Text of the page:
How To File Crypto Taxes Ahead Of The Final Deadline For 2021 Returns

What happened

The extended 2021 tax filing deadline (October 17, 2022) is fast approaching. If you still haven’t reported your cryptocurrency activities to the IRS, this is the last day you can do so without incurring penalties.

key concepts

How are cryptocurrencies taxed?

Cryptocurrencies are taxed as property under IRS Notice 2014-21. This tax treatment gives rise to a taxable event whenever you withdraw, spend or exchange one cryptocurrency for another. Earning interest, staking rewards, mining revenue, and receiving airdrops are also taxable events.

Investors must pay capital gains taxes based on the difference between a coin’s selling price and its cost basis (how much you paid for it). Interest, staking, mining and airdrops are subject to ordinary income tax at the time of receipt.

You should also report cryptocurrency-related losses to your taxes. These losses can offset your income and increase your overall tax return.

Crypto is not invisible to the tax officer

Many people mistakenly believe that because blockchain transactions are pseudo-anonymous (or anonymous), regulators have no visibility into their own crypto activities. However, this is not the case, especially when it comes to centralized exchanges like Coinbase. The IRS is aware of cryptocurrency activity by exchanges that report to it (via 1099) and information gathered through subpoenas.

1099-Ks & 1099-Bs report crypto transactions

If you receive a Form 1099-K or 1099-B from a cryptocurrency exchange, the IRS likely knows that you have reportable cryptocurrency transactions. This fact is due to the “matching” mechanism embedded in the IRS Information Reporting Program (IRP).

Thats how it works. If you have more than $20,000 in revenue and 200 transactions on a crypto exchange during a tax year, you will receive a Form 1099-K detailing the revenue for each month. The exchanges must create these forms for the users who meet the criteria. A copy of this form will be provided to the account holder and another copy will go to the IRS. If you file a tax return and do not include these amounts, the IRS (Automated Underreporter (AUR)) computer system will automatically mark these returns as a tax refund. How to get crypto tax assessments like CP2000. If you receive a Form 1099-B or 1099-MISCs and do not report it, the same principles apply.

So if you receive a tax form from an exchange, the IRS already has a copy of it and you should definitely report it to avoid tax notices and penalties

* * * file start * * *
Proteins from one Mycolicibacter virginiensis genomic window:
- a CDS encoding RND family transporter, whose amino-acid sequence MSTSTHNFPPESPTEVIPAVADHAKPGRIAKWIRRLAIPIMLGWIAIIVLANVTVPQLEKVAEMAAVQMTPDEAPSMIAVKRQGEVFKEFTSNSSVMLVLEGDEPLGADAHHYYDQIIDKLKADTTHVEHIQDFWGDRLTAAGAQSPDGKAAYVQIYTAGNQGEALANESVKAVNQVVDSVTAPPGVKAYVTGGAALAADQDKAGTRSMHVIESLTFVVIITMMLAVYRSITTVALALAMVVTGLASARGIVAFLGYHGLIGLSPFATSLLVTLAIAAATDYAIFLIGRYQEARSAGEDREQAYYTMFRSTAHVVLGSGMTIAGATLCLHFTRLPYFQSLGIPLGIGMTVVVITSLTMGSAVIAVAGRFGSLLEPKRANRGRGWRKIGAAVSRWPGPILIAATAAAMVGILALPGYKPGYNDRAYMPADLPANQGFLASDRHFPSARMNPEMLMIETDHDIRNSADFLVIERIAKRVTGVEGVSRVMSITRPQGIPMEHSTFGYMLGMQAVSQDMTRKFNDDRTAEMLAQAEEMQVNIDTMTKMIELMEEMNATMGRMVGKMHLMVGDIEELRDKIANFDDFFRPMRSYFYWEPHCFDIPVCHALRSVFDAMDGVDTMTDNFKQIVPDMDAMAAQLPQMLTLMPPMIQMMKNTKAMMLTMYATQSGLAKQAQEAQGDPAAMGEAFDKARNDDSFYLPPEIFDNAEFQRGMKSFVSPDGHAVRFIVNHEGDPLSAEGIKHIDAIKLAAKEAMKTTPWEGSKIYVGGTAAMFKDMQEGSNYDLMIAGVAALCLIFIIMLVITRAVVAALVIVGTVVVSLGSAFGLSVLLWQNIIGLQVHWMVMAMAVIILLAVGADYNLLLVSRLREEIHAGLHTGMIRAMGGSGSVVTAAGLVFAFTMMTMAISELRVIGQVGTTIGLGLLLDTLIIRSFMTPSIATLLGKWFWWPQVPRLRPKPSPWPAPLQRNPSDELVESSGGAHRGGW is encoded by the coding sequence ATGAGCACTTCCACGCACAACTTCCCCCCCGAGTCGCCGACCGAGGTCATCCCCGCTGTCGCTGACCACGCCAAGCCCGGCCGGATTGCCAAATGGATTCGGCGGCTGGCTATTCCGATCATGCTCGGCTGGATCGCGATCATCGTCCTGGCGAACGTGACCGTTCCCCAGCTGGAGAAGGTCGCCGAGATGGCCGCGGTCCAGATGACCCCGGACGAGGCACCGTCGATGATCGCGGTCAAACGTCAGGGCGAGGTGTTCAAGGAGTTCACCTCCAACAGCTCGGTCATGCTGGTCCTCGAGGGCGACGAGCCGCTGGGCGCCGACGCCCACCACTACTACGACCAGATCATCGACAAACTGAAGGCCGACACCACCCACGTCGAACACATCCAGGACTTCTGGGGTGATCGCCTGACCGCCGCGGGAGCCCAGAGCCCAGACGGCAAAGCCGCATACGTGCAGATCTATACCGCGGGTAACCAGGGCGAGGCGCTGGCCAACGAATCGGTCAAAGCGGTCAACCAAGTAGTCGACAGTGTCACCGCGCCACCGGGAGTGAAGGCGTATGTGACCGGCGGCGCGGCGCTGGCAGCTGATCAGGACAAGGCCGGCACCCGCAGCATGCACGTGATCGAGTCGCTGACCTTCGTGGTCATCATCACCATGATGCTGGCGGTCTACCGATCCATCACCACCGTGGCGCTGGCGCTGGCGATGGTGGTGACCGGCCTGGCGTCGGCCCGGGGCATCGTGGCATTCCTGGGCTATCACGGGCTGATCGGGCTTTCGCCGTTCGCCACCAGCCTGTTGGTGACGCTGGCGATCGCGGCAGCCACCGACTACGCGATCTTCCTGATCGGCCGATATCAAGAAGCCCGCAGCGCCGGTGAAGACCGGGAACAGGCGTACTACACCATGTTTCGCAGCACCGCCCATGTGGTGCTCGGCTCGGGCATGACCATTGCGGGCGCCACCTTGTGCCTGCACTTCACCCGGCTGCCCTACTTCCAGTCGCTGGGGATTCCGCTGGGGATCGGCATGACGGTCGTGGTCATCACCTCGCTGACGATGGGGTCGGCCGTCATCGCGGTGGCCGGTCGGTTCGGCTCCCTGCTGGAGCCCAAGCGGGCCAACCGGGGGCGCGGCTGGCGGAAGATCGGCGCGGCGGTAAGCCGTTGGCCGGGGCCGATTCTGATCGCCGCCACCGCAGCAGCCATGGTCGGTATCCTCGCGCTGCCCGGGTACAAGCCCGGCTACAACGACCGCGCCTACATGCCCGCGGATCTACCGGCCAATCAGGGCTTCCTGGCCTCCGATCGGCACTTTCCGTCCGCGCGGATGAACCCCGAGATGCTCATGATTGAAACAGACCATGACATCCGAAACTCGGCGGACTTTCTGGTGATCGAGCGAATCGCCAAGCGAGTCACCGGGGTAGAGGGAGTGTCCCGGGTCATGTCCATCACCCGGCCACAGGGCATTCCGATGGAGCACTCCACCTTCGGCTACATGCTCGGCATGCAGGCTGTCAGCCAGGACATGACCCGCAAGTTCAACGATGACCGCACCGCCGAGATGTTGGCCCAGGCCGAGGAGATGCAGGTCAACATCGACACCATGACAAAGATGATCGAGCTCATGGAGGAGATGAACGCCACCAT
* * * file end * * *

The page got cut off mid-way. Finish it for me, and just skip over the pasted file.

The IRS also relies on subpoenas to obtain information about noncompliant taxpayers. For example, in 2018, Coinbase was required to disclose approximately 13,000 user accounts, including tax identification number, name, date of birth, address, account activity records, transaction logs, and any periodic account statements or bills (or equivalent) per John Doe’s subpoena. In 2021, the IRS issued Kraken & Circle subpoenas. In 2022, SFOX was subpoenaed to release information about certain crypto users.

What tax forms to submit?

Form 8949 & Appendix D

Form 8949 is used to report your cryptocurrency and NFT gains and losses. If you get a complete and accurate 1099-B from an exchange, you can enter those numbers on these forms. If you traded NFTs, you would need to rely on your manual records or connect your hosted (like Metamask or Phantom) wallet to cryptocurrency control software to get the numbers required to fill out this form.

Annex 1

The amounts reported to you by an exchange on Form 1099-MISC, such as B. Staking Earnings, Interest Earnings and Premium Earnings would appear in line 8z of Schedule 1. You must report this income even if you don’t receive tax forms.

Form 1040 Crypto Question

Finally, be sure to answer the cryptocurrency question (“Did you receive, sell, exchange, or otherwise dispose of any financial interest in virtual currency at any time during 2021?”) on the front and center of the Form 1040.

If you’ve been into cryptocurrency in 2021, you most likely need to tick yes to this broad question. That said, you can safely tick “no” if you only;

1) Coins held in a wallet during 2021 (Hodler)

2) Transferring coins from an exchange/wallet you own to another exchange/wallet account you own in 2021.

3) Cryptocurrency bought with USD in 2021.

Next Steps

  • Gather your crypto tax records and submit the appropriate tax forms before the deadline to avoid penalties.

Further reading

Disclosure: This report is for informational purposes only and should not be construed as financial or tax advice.

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